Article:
Did you worry about that when making Trash Humpers?
No, because Trash Humpers was based in an idea, you know? It wasn’t purely an aesthetic choice, or a throwback. It was based in a concept, because it was based in something that was found. And, like, a specific time. It’s all good, but just listening to people talking about vinyl is the worst.
When I was lining up for this movie there was a giant poster promoting a record shop that said, “Vinyl is back.”
I’d love to shove some vinyl down their throats. Getting vinyl, ugh. Fucking vinyl, these people. They need to, like…get a life.
That’s a good way to commoditize your music obsession, I guess, or to assign a dollar figure to it.
Whatever. It’s just, like, listen to that shit on YouTube.
Was Trash Humpers actually shot on video, or was it just mocked up to look like it?
No no no, we shot video. We edited it on several VHS’s, tape to tape. Then we transferred it and blew it up to film. It’s kind of a funny concept…
Spring Breakers was film, right? 35mm?
Are you shooting in 35mm again?
I feel like everyone I talk to at this festival, even people who will only shoot film, can’t shoot film anymore, because it’s impossible to get somebody to fund it.
It’s hard. You have to really take a stand. It’s, like, every time I shoot a movie, you know, every time I start to make one using film I always get the sense that it could be the last time. That’s not just for economic reasons; it’s also because there are fewer and fewer labs, and fewer and fewer cameras that work. I think on Spring Breakers we went through about 15 camera bodies because they weren’t maintained. It’s a hassle, but it’s also so much more beautiful. I’m gonna do it until there’s no more film left.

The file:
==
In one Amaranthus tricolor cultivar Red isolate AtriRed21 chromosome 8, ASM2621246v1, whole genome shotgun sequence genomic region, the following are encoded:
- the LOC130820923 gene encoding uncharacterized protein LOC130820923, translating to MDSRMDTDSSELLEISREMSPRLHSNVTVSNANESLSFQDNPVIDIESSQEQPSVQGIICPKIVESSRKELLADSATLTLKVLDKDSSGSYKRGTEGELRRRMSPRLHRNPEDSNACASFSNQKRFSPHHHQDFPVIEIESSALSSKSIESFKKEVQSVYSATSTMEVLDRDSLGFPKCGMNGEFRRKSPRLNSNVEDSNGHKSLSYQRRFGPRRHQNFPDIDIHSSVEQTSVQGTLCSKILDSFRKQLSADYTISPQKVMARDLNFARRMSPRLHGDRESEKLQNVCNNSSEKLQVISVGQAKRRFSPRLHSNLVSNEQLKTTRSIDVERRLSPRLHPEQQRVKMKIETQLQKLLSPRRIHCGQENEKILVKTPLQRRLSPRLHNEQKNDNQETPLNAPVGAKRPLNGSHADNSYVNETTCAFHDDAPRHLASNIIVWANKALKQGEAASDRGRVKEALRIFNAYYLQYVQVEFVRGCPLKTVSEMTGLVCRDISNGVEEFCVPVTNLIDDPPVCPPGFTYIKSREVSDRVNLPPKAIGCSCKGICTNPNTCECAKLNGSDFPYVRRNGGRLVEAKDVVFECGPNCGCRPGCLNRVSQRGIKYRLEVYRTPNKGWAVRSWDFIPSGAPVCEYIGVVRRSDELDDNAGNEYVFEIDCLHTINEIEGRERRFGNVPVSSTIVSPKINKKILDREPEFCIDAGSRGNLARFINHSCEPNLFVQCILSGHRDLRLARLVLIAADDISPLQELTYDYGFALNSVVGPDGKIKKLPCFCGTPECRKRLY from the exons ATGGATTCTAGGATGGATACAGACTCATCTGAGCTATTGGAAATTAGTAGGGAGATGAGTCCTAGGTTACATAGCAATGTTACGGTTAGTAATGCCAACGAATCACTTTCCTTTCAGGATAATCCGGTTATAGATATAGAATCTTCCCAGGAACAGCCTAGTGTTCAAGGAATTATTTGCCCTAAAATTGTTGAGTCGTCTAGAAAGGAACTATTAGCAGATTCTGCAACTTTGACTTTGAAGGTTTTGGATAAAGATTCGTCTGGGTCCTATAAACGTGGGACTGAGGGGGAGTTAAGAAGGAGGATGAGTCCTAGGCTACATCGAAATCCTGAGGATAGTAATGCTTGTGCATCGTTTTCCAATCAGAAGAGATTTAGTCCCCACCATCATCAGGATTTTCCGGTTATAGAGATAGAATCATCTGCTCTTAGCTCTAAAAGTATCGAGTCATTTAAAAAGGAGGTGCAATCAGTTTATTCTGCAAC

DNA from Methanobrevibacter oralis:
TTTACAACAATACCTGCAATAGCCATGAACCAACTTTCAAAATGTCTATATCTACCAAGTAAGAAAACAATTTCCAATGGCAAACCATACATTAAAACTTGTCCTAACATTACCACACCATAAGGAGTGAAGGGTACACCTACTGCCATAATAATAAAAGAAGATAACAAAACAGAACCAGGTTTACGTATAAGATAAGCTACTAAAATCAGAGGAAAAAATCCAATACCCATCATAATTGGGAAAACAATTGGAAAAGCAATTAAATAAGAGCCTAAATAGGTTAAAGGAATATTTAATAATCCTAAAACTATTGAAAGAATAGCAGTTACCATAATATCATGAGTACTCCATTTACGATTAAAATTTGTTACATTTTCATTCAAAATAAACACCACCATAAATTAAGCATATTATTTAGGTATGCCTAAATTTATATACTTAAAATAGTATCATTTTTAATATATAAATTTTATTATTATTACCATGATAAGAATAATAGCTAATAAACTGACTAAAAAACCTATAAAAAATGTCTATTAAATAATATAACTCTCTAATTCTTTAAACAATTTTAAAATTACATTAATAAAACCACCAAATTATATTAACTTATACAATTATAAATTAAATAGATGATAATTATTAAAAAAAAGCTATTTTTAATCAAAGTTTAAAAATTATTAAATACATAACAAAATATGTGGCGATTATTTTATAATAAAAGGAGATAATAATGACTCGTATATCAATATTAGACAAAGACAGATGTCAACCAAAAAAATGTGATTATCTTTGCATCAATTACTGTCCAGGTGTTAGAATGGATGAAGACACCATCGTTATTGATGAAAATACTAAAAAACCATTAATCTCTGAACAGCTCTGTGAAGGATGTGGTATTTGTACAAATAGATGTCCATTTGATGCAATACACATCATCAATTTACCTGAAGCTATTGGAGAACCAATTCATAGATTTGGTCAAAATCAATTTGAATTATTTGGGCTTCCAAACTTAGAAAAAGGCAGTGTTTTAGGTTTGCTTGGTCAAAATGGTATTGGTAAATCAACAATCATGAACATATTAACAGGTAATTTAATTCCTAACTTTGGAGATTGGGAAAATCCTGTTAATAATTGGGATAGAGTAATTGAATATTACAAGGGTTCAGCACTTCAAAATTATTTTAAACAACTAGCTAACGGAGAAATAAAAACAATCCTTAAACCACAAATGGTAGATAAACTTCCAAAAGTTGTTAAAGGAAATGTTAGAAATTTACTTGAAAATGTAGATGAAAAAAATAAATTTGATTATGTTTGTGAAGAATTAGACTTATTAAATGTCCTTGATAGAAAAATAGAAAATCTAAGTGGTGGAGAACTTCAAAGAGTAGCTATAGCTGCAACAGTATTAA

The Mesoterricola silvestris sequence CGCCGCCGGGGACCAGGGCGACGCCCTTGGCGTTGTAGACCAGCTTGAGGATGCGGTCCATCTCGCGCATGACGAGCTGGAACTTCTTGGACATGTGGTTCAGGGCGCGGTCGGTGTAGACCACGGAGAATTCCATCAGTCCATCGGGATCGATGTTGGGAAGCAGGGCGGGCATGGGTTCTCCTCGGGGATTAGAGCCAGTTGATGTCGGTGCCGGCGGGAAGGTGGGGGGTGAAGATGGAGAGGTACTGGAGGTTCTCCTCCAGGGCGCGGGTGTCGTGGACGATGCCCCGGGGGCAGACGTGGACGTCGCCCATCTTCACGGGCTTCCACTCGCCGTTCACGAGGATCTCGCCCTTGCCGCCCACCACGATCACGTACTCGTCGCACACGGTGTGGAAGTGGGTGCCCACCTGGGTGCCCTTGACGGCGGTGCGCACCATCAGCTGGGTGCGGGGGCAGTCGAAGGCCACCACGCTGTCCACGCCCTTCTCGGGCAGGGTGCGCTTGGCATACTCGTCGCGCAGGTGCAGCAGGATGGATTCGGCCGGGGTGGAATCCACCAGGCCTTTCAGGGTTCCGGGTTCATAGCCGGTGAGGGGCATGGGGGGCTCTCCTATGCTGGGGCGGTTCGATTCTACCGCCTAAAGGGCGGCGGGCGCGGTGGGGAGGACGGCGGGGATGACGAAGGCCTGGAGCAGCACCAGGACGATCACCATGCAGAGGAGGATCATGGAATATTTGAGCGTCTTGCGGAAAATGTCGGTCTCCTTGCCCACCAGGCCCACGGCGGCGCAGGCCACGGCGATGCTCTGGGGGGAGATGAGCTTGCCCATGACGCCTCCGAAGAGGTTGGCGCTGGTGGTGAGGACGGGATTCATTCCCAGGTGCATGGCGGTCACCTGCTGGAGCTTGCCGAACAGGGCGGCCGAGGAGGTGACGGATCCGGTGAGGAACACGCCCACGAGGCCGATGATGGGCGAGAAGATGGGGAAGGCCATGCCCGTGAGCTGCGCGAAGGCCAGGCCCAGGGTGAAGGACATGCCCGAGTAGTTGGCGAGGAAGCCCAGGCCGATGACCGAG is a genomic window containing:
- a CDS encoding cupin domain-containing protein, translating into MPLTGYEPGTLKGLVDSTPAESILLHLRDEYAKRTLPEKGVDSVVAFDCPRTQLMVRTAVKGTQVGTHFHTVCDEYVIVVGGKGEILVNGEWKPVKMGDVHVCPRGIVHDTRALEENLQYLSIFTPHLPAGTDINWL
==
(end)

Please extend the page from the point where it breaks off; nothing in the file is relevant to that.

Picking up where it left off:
Is that a purely aesthetic thing for you?
Yeah, but it’s psychological too. It goes into a lot of terrain. There’s the look, the actual look of it, which has a softness and a kind of romance to it. There’s a kind of, like, psychology to the grain structure in film. It leaves room for mistakes and accidents, and for soul…you know, or for hope.
Mistakes in the image quality?
Yeah, or even with the lighting. You can break things down in a way that you can’t break down with video. Video isn’t meant to be broken. With film you can break it down, and play with it in a different way. It’s also more about, like, what’s psychological; in shooting you have to be more selective. With video now, people just leave the camera on all day, and you know, they shoot everything and then go in and make sense of it, and edit it, and then add effects later. I don’t know if I like that. I like there to be a moment where you feel like it has to happen in that second.
It’s too easy with digital?
It’s just, like, people just feel like time isn’t precious. I like there to be a slight panic in the room that it might not happen. I like the panic that film gives.
Because every second you’re wasting money?